Hanging on a sound pioneered by slackers and underachievers is limiting in the same way …
When Marianna Bougiouri, a proud survivor of sexual and domestic abuse, approached Olivia Reppas with the idea of putting on a charity music festival against sexual assault and domestic violence, planning for Full Stop Fest quickly commenced. Bryget Chrisfield catches up with the business partners who believe it’s time to unite, stop turning a blind eye and #MakeItStop.
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A recent post on Full Stop Fest’s Facebook page quotes Superintendent Jenny Wilson reporting an alarming statistic: “It’s documented now that every six minutes police are responding to family violence incidents across Victoria … we have a significant issue around family violence.”
Full Stop Fest is the brainchild of Marianna Bougiouri, who reflects on what initially inspired her to launch this charity music festival against sexual assault and domestic violence: “I was mad and angry with all the victim blaming I was seeing online, ‘What was she doing out at 1am on her own? Yeah, but what was she wearing?’ All these stories of girls losing their lives at the hands of their rapists/abusers made me gain perspective. I’m so lucky to be here today. I’m a proud survivor of sexual and domestic abuse and that immediately puts me in a position where I can do more to help my fellow survivors and raise money and awareness.”
Turning a blind eye if you see something inappropriate makes you part of the problem also.
[ Olivia Reppas ]
In order to turn her idea into reality, Bougiouri reached out to Olivia Reppas who has an extensive events background specifically within Australia’s local, heavy music scene. Reppas recalls electing to get involved was a no-brainer: “Both being strong, passionate feminists (and Greek fiery souls) who are heavily involved in the male-dominated world of heavy metal, we decided very quickly this was happening.”
She founded Brewtality festival back in 2012 and, more recently (January, 2019), Reppas launched Ballarat’s Blaze Festival with Liam Frost-Camilleri, which “clearly enforced Meredith Music Festival’s No Dickhead Policy”. “Bands reiterated it leading up to the event and on stage,” Reppas continues. “I remember Riley [Strong] from Desecrator addressing behaviour with the audience to huge applause from punters. I think promoters, venues, bands and punters have a collective responsibility to ensure safe events for all … If you see something, act; whether that be alerting security, a close friend or any staff members. Turning a blind eye if you see something inappropriate makes you part of the problem also.”
“Wouldn’t you want people to speak up if they saw your daughter, your wife, your mother, your brother or your cousin being victimised or abused/harassed in any way?” Bougiouri posits. “Speak up and speak loud as fuck. Don’t be afraid to do anything you need to do to protect yourself and the person standing next to you.”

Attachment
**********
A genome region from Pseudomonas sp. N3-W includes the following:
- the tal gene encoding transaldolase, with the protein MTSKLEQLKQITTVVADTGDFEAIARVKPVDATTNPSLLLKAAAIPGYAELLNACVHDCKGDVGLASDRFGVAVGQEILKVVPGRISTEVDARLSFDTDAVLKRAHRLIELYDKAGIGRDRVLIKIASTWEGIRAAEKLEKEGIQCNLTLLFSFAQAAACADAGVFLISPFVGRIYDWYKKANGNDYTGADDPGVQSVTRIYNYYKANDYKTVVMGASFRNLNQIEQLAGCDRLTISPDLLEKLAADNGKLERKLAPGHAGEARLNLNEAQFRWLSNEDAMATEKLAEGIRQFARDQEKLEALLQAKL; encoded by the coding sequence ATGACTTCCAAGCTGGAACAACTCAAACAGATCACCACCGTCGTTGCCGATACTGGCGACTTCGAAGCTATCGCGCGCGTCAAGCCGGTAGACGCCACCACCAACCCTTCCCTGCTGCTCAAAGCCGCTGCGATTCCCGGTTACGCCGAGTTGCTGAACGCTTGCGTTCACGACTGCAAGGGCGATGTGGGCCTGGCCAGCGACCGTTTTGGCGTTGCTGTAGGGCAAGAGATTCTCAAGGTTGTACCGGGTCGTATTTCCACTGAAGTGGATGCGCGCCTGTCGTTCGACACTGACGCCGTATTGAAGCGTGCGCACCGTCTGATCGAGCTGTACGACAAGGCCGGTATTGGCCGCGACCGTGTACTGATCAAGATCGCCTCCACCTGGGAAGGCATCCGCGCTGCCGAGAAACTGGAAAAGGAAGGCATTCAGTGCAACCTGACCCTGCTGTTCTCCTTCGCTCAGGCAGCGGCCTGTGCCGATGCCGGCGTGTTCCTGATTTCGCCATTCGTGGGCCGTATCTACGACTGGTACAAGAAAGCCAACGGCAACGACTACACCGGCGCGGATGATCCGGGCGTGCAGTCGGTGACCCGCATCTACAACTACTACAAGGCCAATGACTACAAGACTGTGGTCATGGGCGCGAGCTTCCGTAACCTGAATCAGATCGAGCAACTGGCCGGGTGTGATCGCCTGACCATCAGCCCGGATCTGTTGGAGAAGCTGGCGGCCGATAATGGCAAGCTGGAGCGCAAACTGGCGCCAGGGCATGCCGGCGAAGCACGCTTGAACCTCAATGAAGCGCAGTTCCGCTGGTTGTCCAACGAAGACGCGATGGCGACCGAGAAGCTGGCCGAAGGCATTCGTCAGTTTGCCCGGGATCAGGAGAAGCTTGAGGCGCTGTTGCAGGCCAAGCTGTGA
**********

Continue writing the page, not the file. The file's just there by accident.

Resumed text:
Reppas stresses, “I do want to highlight the importance of debunking the idea that men don’t get sexually assaulted. Yes, they do … As I see it, bottom line is: we can tell when someone is being hassled; if you see it, don’t turn your head. If it looks dangerous, address it with security—don’t put yourself at risk too, if avoidable.”
Change comes through protest, not by sitting on your couch and talking about it with your girlfriends.
[ Marianna Bougiouri ]
Disturbingly, three Australian female artists—Alex The Astronaut, Marie DeVita (WAAX) and Kira Puru – all posted on social media about separate incidents of sexual harassment that they experienced at their own gigs around the country, which occurred across the same weekend in April. When asked to share her thoughts on this matter, Bougiouri confesses, “I find it hard staying calm and collected talking about these things. All I’m gonna say is that these people need to be publicly named and shamed—from the stage, on the internet, anywhere possible—and kicked out and banned from the venues. It can’t be tolerated, it can’t be brushed under the rug … This shit isn’t happening on my watch. Full stop.”
Full Stop Fest will see more than a dozen bands—including Scaphis, Trigger, Crystal Ignite, Flynn Effect, Atomic Death Squad, Demonhead and Suldusk – performing across two stages at Bendigo Hotel. In order to curate the line-up for this event, Reppas explains, “Between the two of us, we approached a list of bands we wanted representing this cause. Bands jumped on board without hesitation, donating their time and talent.” Bougiouri observes the bands they collated are “from different ‘walks of metal’”. “The response we got was overwhelming. Giving without expecting anything in return is so bonding and it brings a different kind of joy.”
“Change comes through protest,” she concludes, “not by sitting on your couch and talking about it with your girlfriends. We gotta get up and get out there and scream it at top of our lungs for the people in the back to hear, for the whole world to hear.” Although Full Stop Fest is Bougiouri’s inaugural music event, she assures, “It is not the last. This is just the beginning.”
All proceeds from Full Stop Fest will be donated to Full Stop Foundation (https://www.fullstopfoundation.org.au)
Full Stop Fest takes place on Sat 11 May at Bendigo Hotel.
For help or information regarding mental health, contact Lifeline on 13 11 14 or Beyond Blue on 1300 224 636